- Replace some of the sugar with inverted sugar (like honey, Agave nectar, corn syrup, glucose syrup…)
- Add a little neutral alcohol to the base (like some neutral vodka, in order to affect the freezing, and not to affect the flavours)
The best summer ice cream?
It is always risky to argue about taste, and there are certainly many delicious flavours (like strawberry) competing for the title of “Best summer ice cream”.
But while I – seemingly in good company with the rest of mankind – also like strawberry, my own particular favourite ice cream flavours tend to fluctuate with the mood and the weather. But every summer, there is one flavour that constantly manages to stand out from the rest … year after year. Rhubarb is simply perfect for ice cream. And rhubarb in combination with refreshing yoghurt, the softening touch of cream, the sweetness of sugar and the rich, alluring spices … this great flavour just continues to be my Number One favourite summer ice cream!
I love it! The whole family loves it! Oh, I could go on and on, ranting about how good it tastes. But Midsummer Eve is approaching, and I can feel the rhubarb stalks calling out to me from the kitchen. “Come and turn us into ice cream” they beckon. And who am I to resist a call like that? So heed my advise – just grab some of those reddish stalks and try it out! You may end up with a new summer favourite of your own!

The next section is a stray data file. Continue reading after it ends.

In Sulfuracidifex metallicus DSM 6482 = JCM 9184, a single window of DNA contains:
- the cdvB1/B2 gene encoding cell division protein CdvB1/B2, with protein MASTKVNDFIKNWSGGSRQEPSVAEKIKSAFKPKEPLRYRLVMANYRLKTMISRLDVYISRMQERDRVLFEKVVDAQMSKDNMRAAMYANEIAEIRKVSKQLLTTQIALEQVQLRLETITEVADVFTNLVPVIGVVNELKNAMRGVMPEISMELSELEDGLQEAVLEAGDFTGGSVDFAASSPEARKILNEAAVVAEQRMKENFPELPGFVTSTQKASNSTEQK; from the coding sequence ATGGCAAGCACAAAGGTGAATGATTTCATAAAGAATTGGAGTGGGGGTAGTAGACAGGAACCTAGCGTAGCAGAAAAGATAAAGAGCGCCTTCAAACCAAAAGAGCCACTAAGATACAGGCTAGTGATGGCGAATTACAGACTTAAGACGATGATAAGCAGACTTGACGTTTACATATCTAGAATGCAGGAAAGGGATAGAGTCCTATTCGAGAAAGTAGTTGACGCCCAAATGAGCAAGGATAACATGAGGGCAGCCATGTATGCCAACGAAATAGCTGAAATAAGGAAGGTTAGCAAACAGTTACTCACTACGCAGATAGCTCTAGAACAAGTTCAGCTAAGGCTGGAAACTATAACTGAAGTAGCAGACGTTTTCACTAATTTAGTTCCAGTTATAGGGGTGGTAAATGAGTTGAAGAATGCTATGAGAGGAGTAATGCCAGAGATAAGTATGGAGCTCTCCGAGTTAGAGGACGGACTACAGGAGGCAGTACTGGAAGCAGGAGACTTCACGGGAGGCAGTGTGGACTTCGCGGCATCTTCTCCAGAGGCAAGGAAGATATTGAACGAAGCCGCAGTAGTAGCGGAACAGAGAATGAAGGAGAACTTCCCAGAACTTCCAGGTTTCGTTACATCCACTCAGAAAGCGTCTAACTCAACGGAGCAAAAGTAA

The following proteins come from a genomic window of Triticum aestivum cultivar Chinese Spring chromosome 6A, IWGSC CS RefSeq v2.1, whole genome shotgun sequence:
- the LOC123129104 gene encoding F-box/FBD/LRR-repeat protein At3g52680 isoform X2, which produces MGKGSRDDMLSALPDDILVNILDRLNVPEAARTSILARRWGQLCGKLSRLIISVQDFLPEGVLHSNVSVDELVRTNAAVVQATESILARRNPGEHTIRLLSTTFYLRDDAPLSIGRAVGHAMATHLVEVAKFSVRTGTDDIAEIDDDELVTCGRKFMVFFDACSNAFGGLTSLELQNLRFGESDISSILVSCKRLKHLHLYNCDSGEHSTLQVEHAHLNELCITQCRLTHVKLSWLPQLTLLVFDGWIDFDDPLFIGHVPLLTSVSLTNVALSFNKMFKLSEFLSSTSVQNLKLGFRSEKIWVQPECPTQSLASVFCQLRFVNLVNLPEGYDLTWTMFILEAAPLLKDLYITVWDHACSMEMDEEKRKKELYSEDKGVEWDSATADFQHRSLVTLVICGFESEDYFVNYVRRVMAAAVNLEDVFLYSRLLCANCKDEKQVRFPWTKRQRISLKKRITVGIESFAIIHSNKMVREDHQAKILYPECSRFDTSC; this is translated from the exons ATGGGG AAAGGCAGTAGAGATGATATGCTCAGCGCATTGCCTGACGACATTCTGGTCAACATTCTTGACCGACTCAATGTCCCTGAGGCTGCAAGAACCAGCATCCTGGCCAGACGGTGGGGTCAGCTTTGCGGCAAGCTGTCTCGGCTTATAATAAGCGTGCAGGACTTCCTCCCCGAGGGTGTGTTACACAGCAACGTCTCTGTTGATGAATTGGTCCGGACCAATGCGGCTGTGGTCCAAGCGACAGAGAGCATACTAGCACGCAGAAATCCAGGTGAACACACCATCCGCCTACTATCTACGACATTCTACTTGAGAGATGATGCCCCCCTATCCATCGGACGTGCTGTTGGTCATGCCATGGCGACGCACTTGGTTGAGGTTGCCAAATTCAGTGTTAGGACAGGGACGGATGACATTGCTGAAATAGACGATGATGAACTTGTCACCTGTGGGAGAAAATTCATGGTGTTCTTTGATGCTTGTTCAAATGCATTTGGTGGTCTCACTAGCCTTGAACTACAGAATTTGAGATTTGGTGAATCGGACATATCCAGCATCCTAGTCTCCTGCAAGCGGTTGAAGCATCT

- about 450 gram rhubarb (roughly about 4 normal-sized stalks, peeled and cut in rather thin slices)
- 150 ml sugar [or 120 ml sugar and about 1-2 tablespoons inverted sugar, such as Agave nectar, honey, corn- or glucose syrup]
- 200 ml (0,85 cup) cream, whipped rather stiff
- 200 ml (0,85 cup) yoghurt
- about ⅓ teaspoon ground cinnamon
- about 1 teaspoon good-quality pure vanilla extract/powder
- In a saucepan, mix the peeled and rather thin-cut pieces of rhubarb with the sugar(s) and the vanilla, and cook on a simmering heat for about 8 minutes (whisk a little every now and then). The rhubarb should now be soft and tender, and ready to be turned into a smooth purée.
- Take off from the heat, add the ground cinnamon and let cool down.
- With a hand-mixer or food processor, churn the rhubarb-compote until smooth and thoroughly puréed. If possible, chill the purée.
- Whip the cream rather stiff, and blend in the yoghurt and the (chilled) rhubarb purée.
- Churn in your ice cream machine according to instructions, or - without an ice cream machine - still-freeze the ice cream using your freezer (for best results, see this site's post on how to make ice cream without an ice cream machine).
PS. Want to learn more about Swedish Midsummer? Check out this hilarious film (‘Midsummer for Dummies’) and expand your inter-cultural understanding 😉